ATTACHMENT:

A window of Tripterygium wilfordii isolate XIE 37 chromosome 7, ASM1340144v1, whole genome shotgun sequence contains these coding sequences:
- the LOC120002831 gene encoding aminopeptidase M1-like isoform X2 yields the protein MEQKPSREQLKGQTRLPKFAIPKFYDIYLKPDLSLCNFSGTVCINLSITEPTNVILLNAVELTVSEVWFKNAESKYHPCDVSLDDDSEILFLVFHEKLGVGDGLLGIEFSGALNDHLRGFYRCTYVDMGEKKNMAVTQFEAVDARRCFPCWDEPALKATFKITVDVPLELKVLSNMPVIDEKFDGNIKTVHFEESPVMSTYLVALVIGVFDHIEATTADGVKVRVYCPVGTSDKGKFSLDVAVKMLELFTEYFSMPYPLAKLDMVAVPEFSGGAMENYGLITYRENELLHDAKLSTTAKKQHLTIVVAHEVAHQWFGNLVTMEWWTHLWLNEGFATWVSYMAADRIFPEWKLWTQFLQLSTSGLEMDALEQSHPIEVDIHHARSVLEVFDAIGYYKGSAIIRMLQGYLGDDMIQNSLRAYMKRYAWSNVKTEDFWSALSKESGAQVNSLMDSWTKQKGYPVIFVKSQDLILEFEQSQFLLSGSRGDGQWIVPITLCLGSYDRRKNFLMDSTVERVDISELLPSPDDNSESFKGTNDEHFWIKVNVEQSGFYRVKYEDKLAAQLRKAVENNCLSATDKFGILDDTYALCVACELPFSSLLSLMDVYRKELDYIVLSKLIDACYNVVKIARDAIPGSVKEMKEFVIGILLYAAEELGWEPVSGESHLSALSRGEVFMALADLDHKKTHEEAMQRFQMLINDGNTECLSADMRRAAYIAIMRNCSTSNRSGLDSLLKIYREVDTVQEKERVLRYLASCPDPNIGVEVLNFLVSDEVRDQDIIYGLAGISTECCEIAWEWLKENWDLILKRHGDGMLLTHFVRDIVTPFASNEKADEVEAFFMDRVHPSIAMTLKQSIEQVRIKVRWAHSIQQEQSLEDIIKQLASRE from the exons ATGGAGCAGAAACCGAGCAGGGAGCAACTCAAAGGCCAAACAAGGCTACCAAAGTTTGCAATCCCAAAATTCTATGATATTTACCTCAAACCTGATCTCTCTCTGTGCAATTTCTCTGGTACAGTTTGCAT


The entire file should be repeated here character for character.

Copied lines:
A window of Tripterygium wilfordii isolate XIE 37 chromosome 7, ASM1340144v1, whole genome shotgun sequence contains these coding sequences:
- the LOC120002831 gene encoding aminopeptidase M1-like isoform X2 yields the protein MEQKPSREQLKGQTRLPKFAIPKFYDIYLKPDLSLCNFSGTVCINLSITEPTNVILLNAVELTVSEVWFKNAESKYHPCDVSLDDDSEILFLVFHEKLGVGDGLLGIEFSGALNDHLRGFYRCTYVDMGEKKNMAVTQFEAVDARRCFPCWDEPALKATFKITVDVPLELKVLSNMPVIDEKFDGNIKTVHFEESPVMSTYLVALVIGVFDHIEATTADGVKVRVYCPVGTSDKGKFSLDVAVKMLELFTEYFSMPYPLAKLDMVAVPEFSGGAMENYGLITYRENELLHDAKLSTTAKKQHLTIVVAHEVAHQWFGNLVTMEWWTHLWLNEGFATWVSYMAADRIFPEWKLWTQFLQLSTSGLEMDALEQSHPIEVDIHHARSVLEVFDAIGYYKGSAIIRMLQGYLGDDMIQNSLRAYMKRYAWSNVKTEDFWSALSKESGAQVNSLMDSWTKQKGYPVIFVKSQDLILEFEQSQFLLSGSRGDGQWIVPITLCLGSYDRRKNFLMDSTVERVDISELLPSPDDNSESFKGTNDEHFWIKVNVEQSGFYRVKYEDKLAAQLRKAVENNCLSATDKFGILDDTYALCVACELPFSSLLSLMDVYRKELDYIVLSKLIDACYNVVKIARDAIPGSVKEMKEFVIGILLYAAEELGWEPVSGESHLSALSRGEVFMALADLDHKKTHEEAMQRFQMLINDGNTECLSADMRRAAYIAIMRNCSTSNRSGLDSLLKIYREVDTVQEKERVLRYLASCPDPNIGVEVLNFLVSDEVRDQDIIYGLAGISTECCEIAWEWLKENWDLILKRHGDGMLLTHFVRDIVTPFASNEKADEVEAFFMDRVHPSIAMTLKQSIEQVRIKVRWAHSIQQEQSLEDIIKQLASRE from the exons ATGGAGCAGAAACCGAGCAGGGAGCAACTCAAAGGCCAAACAAGGCTACCAAAGTTTGCAATCCCAAAATTCTATGATATTTACCTCAAACCTGATCTCTCTCTGTGCAATTTCTCTGGTACAGTTTGCAT